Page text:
U.S. Transportation Secretary Ray LaHood joined Philadelphia area officials to break ground on construction to renovate Dilworth Plaza, a project that reflects President Obama's blueprint for an "America Built to Last" by transforming the deteriorated public plaza next to Philadelphia's City Hall into a prominent gateway for regional public transportation.
The secretary was joined at the groundbreaking by Congresswoman Allyson Schwartz, Congressman Chaka Fattah, Mayor Michael Nutter and other area officials.
"President Obama has challenged us to build an economy that works for everyone, and with the work starting today, Dilworth Plaza will meet that challenge," said Secretary LaHood. "All across America, there is work to be done on projects like this. Now is the time to connect people who need work with the work we need to do to improve our nation's transit centers, highways, railways, airports and ports."
Secretary LaHood's visit follows President Obama's State of the Union address, in which he called for using funds saved from winding down the wars in Iraq and Afghanistan to pay down the debt and to support a transportation bill that would clear the way for nation building here in the United States.
In addition to improving access to multiple transit connections and spurring economic development in the key area surrounding city hall, the project is expected to create hundreds of local construction-related jobs. The renovation will create an inviting, accessible public space at the street level and access to Philadelphia's extensive network of underground transit lines.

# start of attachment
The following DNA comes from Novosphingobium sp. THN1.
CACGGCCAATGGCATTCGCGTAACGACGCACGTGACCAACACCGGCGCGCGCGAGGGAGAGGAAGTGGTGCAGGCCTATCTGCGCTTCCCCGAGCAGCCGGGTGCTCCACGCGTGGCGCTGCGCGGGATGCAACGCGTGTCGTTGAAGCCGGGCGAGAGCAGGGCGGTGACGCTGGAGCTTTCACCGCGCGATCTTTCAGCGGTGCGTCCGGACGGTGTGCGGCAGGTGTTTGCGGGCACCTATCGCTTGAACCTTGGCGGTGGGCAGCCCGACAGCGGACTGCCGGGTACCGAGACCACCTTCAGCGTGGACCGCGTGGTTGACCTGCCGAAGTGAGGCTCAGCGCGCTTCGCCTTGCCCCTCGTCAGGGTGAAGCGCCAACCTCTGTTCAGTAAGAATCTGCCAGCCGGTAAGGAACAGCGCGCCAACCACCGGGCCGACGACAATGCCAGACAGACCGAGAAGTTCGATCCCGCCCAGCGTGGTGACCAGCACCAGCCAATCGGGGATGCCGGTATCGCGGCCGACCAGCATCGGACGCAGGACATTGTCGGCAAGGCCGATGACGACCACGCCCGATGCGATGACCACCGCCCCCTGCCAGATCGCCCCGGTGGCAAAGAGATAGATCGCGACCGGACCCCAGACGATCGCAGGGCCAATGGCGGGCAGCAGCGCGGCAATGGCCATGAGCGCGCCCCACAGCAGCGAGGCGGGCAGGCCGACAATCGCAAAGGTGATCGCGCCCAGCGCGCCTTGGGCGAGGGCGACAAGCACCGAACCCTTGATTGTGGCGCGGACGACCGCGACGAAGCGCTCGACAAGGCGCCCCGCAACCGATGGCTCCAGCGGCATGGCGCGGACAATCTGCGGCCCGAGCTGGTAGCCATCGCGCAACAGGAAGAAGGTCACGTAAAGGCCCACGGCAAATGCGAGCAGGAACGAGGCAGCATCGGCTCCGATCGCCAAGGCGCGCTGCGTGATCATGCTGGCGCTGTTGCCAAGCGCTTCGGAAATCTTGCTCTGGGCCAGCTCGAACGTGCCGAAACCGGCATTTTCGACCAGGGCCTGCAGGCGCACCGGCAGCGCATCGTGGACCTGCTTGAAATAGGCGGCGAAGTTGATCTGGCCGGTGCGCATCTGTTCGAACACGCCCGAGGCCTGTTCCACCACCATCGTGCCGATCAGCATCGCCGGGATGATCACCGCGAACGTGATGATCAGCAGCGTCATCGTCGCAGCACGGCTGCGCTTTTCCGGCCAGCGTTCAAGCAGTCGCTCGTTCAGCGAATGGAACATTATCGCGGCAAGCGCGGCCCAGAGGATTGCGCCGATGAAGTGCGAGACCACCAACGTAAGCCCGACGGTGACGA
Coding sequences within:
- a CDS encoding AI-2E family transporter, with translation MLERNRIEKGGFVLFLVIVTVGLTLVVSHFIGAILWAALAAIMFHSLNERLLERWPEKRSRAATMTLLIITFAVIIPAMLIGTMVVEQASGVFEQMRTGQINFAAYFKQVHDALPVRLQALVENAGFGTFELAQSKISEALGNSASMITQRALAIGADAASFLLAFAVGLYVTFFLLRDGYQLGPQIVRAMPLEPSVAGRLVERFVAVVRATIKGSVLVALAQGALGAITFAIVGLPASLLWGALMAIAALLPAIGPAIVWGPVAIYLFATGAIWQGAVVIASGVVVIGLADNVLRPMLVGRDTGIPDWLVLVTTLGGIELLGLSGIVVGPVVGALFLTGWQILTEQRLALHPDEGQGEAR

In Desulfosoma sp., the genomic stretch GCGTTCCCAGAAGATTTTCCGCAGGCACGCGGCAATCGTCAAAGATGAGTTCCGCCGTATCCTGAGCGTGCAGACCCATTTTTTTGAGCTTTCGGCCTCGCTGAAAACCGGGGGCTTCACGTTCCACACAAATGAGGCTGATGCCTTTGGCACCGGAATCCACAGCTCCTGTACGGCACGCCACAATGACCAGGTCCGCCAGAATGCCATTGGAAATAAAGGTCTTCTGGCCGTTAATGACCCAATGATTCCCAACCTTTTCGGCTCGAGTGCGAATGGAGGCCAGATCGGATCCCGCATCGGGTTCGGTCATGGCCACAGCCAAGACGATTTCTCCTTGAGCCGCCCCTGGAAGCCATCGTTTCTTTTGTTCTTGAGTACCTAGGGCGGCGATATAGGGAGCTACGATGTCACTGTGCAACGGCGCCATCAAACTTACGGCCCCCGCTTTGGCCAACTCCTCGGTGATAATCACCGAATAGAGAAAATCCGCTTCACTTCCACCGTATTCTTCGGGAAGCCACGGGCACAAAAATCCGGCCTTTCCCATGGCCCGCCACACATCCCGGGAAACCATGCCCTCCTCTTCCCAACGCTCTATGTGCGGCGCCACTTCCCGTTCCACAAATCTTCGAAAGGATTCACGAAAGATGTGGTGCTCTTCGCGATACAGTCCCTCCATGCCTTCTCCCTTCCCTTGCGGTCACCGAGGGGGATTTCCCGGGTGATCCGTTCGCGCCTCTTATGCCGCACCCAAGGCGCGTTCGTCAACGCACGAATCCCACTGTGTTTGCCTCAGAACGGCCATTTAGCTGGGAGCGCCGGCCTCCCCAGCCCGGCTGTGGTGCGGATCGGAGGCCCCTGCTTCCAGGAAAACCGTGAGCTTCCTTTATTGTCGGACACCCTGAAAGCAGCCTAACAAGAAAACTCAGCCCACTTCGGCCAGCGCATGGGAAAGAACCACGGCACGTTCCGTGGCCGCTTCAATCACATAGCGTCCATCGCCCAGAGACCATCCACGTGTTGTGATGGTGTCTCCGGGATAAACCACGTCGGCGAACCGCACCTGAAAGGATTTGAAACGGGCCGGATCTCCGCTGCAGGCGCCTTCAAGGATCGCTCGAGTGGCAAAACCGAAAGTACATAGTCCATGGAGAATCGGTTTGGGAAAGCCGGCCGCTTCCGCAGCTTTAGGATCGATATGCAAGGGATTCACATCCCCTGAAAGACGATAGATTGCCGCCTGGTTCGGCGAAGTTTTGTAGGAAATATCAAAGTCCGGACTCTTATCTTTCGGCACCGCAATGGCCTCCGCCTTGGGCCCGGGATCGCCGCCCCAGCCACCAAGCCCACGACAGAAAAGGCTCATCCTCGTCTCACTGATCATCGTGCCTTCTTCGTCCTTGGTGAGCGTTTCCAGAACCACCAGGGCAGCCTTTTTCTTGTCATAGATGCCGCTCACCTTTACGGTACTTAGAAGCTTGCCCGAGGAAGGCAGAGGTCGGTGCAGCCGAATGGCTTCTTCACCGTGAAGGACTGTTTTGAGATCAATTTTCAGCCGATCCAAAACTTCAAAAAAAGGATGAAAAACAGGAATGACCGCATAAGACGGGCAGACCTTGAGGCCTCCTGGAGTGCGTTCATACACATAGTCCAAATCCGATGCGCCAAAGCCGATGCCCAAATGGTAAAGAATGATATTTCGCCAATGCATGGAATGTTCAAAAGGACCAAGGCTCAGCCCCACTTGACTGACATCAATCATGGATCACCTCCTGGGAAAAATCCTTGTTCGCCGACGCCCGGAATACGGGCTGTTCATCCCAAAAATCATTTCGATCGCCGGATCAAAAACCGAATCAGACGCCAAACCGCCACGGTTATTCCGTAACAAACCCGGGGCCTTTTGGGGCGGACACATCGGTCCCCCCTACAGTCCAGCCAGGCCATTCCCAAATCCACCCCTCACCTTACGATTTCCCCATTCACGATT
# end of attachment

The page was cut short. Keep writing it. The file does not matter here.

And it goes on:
"Philadelphia can take pride in this fantastic revitalization of a great public space, being rebuilt to last as part of President Obama's commitment to rebuild America," said Federal Transit Administrator Peter Rogoff. "This project is creating jobs at a time they are needed most and making it easier for the hundreds of thousands of people who take public transit to access Center City."
Located on the west side of Philadelphia's City Hall, Dilworth Plaza sits atop the intersection of the Southeastern Pennsylvania Transit Authority's (SEPTA) Market-Frankford and Broad Street lines, subway-surface trolley lines serving University City, West Philadelphia and adjacent suburbs, and regional rail lines. More than 300,000 transit riders use those lines each day to access downtown Philadelphia.
As part of the Dilworth Plaza renovation, glass entrances with animated lighting at night will clearly direct riders to transit lines. In addition, the plaza's new design, which includes a large lawn, shaded seating areas, fountain and outdoor café, will create an inviting space accessible from the street without the use of stairs or ramps.
The $50 million Dilworth Plaza project is being funded by a $15 million TIGER (Transportation Investment Generating Economic Recovery) grant by the Obama Administration, a $15.5 million Redevelopment Assistance Capital Program (RACP) grant from the Commonwealth of Pennsylvania, and additional funding from the City of Philadelphia, SEPTA and from local foundations.